We are beginning to see more and more companies begin to blend their traditional corporate structures with a more modern obligation to philanthropy and social awareness. Social Entrepreneurism is on the rise and suddenly profit isn’t the only driving force behind big business. Across the nation, various legislations have passed to establish new corporate structures that aid the social entrepreneur in improving environmental, educational, social, and economic conditions.
The Benefit Corporation
Legal state entities that mandate corporations focus on public benefits alongside their for-profit enterprise. Shifts mainstream thought away from maximizing shareholder value towards maximizing stakeholder value by placing an emphasis on social issues. Required annual reports provide transparency to the public and accountability toward the company. These reports are not required to be assessed by third-parties; however, this will change under California law in January 2012. (Read more about the difference between Benefit and B-Corporations in the blog below)
Available in: Maryland, Vermont, Virginia, New Jersey, Hawaii, California
Formally known as a Low Profit Limited Liability Company, L3Cs are legal forms of business corporations that blend non-profit and for-profit investment efforts with a socially beneficial structure. With reduced regulations granted from the IRS, an L3C is classified organization that sets to attain social goals first, with profit second.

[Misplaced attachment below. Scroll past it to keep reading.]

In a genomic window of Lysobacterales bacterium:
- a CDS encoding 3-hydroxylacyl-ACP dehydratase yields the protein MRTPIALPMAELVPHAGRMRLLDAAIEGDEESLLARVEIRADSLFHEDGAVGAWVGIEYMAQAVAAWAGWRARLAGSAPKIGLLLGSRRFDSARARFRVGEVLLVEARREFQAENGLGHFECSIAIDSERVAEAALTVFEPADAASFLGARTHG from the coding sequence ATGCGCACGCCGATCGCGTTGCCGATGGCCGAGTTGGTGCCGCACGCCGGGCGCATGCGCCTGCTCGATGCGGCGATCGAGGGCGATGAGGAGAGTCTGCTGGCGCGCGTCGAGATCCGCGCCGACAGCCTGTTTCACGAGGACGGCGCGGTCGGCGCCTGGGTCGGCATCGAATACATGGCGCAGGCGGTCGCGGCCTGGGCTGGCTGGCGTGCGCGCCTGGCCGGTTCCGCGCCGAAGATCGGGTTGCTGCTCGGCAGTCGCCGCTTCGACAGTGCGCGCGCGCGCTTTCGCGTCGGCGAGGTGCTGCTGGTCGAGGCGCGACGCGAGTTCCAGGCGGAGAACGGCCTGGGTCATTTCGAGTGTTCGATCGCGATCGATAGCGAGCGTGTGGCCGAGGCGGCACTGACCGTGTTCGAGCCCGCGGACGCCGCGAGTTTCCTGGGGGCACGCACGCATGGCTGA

Available in: Vermont, Michigan, Wyoming, Utah, Illinois, North Carolina, Louisiana, Maine, Rhode Island
A Flexible-Purpose Corporation is a socially conscious enterprise that allows for extreme flexibility in their structure and processes. These corporations specify a “special purpose”, either with a social cause or charitable activity, in addition to their pursuit of seeking profit. While most business corporations focus mostly on maximizing shareholder value, the goal of Flexible-Purpose Corps is to have a structured legal organization where profit is pursued alongside social aims.
Available in: California
- Company profit is still an expressed purpose of a Flexible-Purpose and Benefit Corporation, with neither profit nor social issue outweighing the other. With an L3C, the public benefit comes first, profit second.
- Flexible-Purpose and Benefit Corporations both produce annual reports on their purposes and objectives. Only in California, do Benefit Corporations require third-party assessment on the reports.
- On a scale from a fully functioning Business Corporation to a Non-Profit, Flexible-Purpose Corps would tilt towards Business Corporations, while Benefit Corporations tilted towards Non-Profits. L3Cs would be the mark directly before a full Non-Profit.